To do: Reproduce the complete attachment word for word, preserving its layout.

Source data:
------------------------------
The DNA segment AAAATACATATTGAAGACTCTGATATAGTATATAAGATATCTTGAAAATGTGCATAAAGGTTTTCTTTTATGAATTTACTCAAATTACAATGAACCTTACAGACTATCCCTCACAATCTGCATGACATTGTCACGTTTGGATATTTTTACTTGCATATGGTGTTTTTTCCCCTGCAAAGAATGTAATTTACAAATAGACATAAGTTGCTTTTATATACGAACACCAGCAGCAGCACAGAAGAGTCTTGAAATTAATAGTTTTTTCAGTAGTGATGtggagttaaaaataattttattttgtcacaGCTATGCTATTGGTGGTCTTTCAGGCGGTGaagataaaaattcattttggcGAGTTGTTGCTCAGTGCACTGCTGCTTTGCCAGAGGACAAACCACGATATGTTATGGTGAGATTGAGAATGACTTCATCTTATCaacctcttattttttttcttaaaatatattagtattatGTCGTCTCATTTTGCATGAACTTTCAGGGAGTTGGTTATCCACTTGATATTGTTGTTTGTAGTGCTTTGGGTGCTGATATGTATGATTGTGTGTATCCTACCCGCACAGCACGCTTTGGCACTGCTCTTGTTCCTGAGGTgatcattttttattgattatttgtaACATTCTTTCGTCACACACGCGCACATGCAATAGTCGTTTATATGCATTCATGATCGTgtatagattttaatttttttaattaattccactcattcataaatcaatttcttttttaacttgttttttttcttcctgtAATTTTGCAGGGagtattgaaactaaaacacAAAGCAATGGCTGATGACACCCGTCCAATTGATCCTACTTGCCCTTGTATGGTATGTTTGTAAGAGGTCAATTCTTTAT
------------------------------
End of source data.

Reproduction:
The DNA segment AAAATACATATTGAAGACTCTGATATAGTATATAAGATATCTTGAAAATGTGCATAAAGGTTTTCTTTTATGAATTTACTCAAATTACAATGAACCTTACAGACTATCCCTCACAATCTGCATGACATTGTCACGTTTGGATATTTTTACTTGCATATGGTGTTTTTTCCCCTGCAAAGAATGTAATTTACAAATAGACATAAGTTGCTTTTATATACGAACACCAGCAGCAGCACAGAAGAGTCTTGAAATTAATAGTTTTTTCAGTAGTGATGtggagttaaaaataattttattttgtcacaGCTATGCTATTGGTGGTCTTTCAGGCGGTGaagataaaaattcattttggcGAGTTGTTGCTCAGTGCACTGCTGCTTTGCCAGAGGACAAACCACGATATGTTATGGTGAGATTGAGAATGACTTCATCTTATCaacctcttattttttttcttaaaatatattagtattatGTCGTCTCATTTTGCATGAACTTTCAGGGAGTTGGTTATCCACTTGATATTGTTGTTTGTAGTGCTTTGGGTGCTGATATGTATGATTGTGTGTATCCTACCCGCACAGCACGCTTTGGCACTGCTCTTGTTCCTGAGGTgatcattttttattgattatttgtaACATTCTTTCGTCACACACGCGCACATGCAATAGTCGTTTATATGCATTCATGATCGTgtatagattttaatttttttaattaattccactcattcataaatcaatttcttttttaacttgttttttttcttcctgtAATTTTGCAGGGagtattgaaactaaaacacAAAGCAATGGCTGATGACACCCGTCCAATTGATCCTACTTGCCCTTGTATGGTATGTTTGTAAGAGGTCAATTCTTTAT